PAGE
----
Iran and Russia move to fill diplomatic vacuum in Afghanistan

Iranian foreign minister meets Taliban negotiators in Tehran, while Turkey offers troops to protect Kabul airport

Javad Zarif Iran’s Javad Zarif at a diplomacy forum in Turkey last month. Photograph: Anadolu Agency/Getty ImagesIran’s Javad Zarif at a diplomacy forum in Turkey last month. Photograph: Anadolu Agency/Getty Images

Diplomatic editor

Iran, Turkey, Pakistan and Russia have moved to fill the military and diplomatic vacuum opening up in Afghanistan as a result of the departure of US forces and military advances by the Taliban.

In Tehran the Iranian foreign minister, Javad Zarif, met Taliban negotiators to discuss their intentions towards the country, and secured a joint statement saying the Taliban do not support attacks on civilians, schools, mosques and hospitals and want a negotiated settlement on Afghanistan’s future.

The Taliban side was led by Abbas Stanekzai, a senior negotiator and head of the group’s political bureau in Qatar, while the Afghan government side was led by the former vice-president Yunus Qanooni.

Three other Afghan delegations were in Tehran at the same time. The value of the joint statement promising further talks is contestable, but Tehran’s diplomatic activism underlined fears in Iran about a spillover created by a prolonged civil war on its long border.

Estimates suggest as many as 1 million Afghans will pour over the border to avoid the fighting or Taliban rule. Iranian social media showed Afghan forces deserting two of three customs offices along the border at Islam-Qata and Farah. With an estimated 700km of its border with Afghanistan now in Taliban hands, Iran does have much choice but to take an active interest.

It is estimated that Iran already hosts 780,000 registered Afghan refugees and that between 2.1 and 2.5 million undocumented Afghans live in Iran.

Russia has sought assurances that the Taliban will not allow Afghanistan’s northern borders to be used as a base for attacks on the former Soviet republics.

In a move designed in part to please the US but also to advance Ankara’s self-interest, Turkey has conditionally offered Turkish troops for a Nato-overseen project to protect Kabul international airport. President Recep Tayyip Erdoğan has offered to provide Turkish troops in a possible unlikely alliance with Hungary.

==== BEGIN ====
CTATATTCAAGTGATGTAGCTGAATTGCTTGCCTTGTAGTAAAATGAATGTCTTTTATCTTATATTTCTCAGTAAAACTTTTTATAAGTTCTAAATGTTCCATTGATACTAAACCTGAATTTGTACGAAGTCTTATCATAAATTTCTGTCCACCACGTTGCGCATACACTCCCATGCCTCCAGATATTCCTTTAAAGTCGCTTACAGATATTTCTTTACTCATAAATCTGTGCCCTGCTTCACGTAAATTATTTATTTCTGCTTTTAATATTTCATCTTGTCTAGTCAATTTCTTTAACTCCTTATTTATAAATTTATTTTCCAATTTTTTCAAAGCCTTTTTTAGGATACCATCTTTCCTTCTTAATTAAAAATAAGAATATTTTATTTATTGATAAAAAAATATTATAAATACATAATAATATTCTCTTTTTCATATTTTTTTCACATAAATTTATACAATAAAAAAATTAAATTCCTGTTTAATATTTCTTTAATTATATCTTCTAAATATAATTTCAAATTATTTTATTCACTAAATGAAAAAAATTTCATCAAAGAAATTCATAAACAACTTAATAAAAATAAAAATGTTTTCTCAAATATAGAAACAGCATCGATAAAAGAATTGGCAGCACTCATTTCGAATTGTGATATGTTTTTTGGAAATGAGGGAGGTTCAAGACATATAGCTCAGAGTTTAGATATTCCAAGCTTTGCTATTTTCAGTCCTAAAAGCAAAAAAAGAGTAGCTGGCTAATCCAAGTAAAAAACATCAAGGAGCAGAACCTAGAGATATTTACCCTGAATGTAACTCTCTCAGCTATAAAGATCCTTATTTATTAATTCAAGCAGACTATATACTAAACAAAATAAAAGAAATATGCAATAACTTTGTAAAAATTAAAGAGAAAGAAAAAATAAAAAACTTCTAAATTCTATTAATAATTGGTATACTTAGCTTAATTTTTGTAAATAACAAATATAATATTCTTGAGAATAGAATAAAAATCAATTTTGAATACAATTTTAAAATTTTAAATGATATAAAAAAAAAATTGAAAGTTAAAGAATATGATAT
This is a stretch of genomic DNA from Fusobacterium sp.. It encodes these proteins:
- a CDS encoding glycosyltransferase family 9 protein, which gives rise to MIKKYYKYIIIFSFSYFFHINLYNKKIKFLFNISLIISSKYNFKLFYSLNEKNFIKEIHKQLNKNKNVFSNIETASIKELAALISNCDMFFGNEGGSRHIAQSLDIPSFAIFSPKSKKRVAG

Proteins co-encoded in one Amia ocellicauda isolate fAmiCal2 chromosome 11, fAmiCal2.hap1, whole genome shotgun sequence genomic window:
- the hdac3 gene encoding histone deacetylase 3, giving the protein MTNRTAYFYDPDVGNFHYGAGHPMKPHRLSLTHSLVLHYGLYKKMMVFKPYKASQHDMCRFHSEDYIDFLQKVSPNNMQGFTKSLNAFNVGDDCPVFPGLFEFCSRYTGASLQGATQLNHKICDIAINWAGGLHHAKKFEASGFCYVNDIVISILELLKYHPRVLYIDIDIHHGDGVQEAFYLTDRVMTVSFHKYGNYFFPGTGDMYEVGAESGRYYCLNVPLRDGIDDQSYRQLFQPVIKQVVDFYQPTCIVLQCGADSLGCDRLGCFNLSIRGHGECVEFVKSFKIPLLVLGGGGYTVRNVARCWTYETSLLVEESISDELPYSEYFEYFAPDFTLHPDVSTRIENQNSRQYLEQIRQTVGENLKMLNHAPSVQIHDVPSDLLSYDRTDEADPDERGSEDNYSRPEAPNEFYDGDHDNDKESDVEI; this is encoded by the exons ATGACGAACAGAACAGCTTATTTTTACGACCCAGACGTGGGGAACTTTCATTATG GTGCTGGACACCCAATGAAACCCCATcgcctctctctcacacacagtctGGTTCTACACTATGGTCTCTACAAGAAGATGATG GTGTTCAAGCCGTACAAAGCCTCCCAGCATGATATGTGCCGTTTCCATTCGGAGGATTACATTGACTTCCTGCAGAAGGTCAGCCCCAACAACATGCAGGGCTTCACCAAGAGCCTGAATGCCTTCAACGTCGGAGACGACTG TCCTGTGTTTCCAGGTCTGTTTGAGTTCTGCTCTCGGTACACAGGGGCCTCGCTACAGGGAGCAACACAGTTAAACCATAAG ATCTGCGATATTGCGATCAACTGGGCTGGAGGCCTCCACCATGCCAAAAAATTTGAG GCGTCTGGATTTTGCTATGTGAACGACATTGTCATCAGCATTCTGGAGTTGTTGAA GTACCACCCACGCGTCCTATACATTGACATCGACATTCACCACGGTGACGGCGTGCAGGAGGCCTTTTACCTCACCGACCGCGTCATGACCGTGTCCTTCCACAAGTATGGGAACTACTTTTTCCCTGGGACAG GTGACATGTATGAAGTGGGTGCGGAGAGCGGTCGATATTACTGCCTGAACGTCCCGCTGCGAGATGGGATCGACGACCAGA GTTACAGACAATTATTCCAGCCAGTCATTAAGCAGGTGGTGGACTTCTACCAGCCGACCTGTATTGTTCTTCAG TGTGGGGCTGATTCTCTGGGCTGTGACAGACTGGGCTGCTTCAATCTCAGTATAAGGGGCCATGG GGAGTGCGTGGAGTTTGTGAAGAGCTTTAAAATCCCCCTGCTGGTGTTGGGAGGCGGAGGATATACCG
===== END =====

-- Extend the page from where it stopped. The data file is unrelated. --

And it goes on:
Turkey has previously guarded the airport but it fears another wave of migration and may see a military role as a way back into the good books of Washington.

The Taliban delegation who visited Iran on Tuesday and Wednesday at Tehran’s invitation, alongside three other Afghan delegations, were told by Zarif that they may have to take tough decisions. Courage in peace was more important than courage in war, he said, arguing that courage lay in sacrificing maximalist demands and listening to the other side.

Zarif also said a continuation of conflicts between the government and the Taliban would have “unfavourable” consequences for Afghanistan, and a return to the intra-Afghan negotiations was the “best solution”. Iran has not attended the stalled Doha negotiations for over two years.

A lively debate is under way inside Iran on how to approach the Taliban. Some analysts argue mass migration from Afghanistan caused by a Taliban insurgency might help the Iranian economy, and that Iran should not oppose a Taliban takeover.

Saeed Laylaz, a prominent reformist-minded economist and adviser to previous governments, said: “Iran is facing a demographic crisis and I believe that the best, closest and least costly way to overcome this demographic crisis is to accept emigration from Afghanistan. Stability in Afghanistan is important for national security, contributing to the ageing crisis and Iran’s economy.

“The Taliban could not have survived so long without genuine political support and they might now serve Iran’s regional diplomatic interests. The Taliban are no longer the Taliban of the past, they have also realised that we must interact with the world, we must cooperate with the countries of the region.”

The director general of the west Asia office at Iran’s foreign ministry, Rasoul Mousavi, also sounded sympathetic if more reserved. “The Taliban are from the Afghan people,” Mousavi said. “They are not separated from Afghanistan’s traditional society, and they have always been part of it. Moreover, they have military power. The US has lost the war and can no longer carry out a military operation against the Taliban.”


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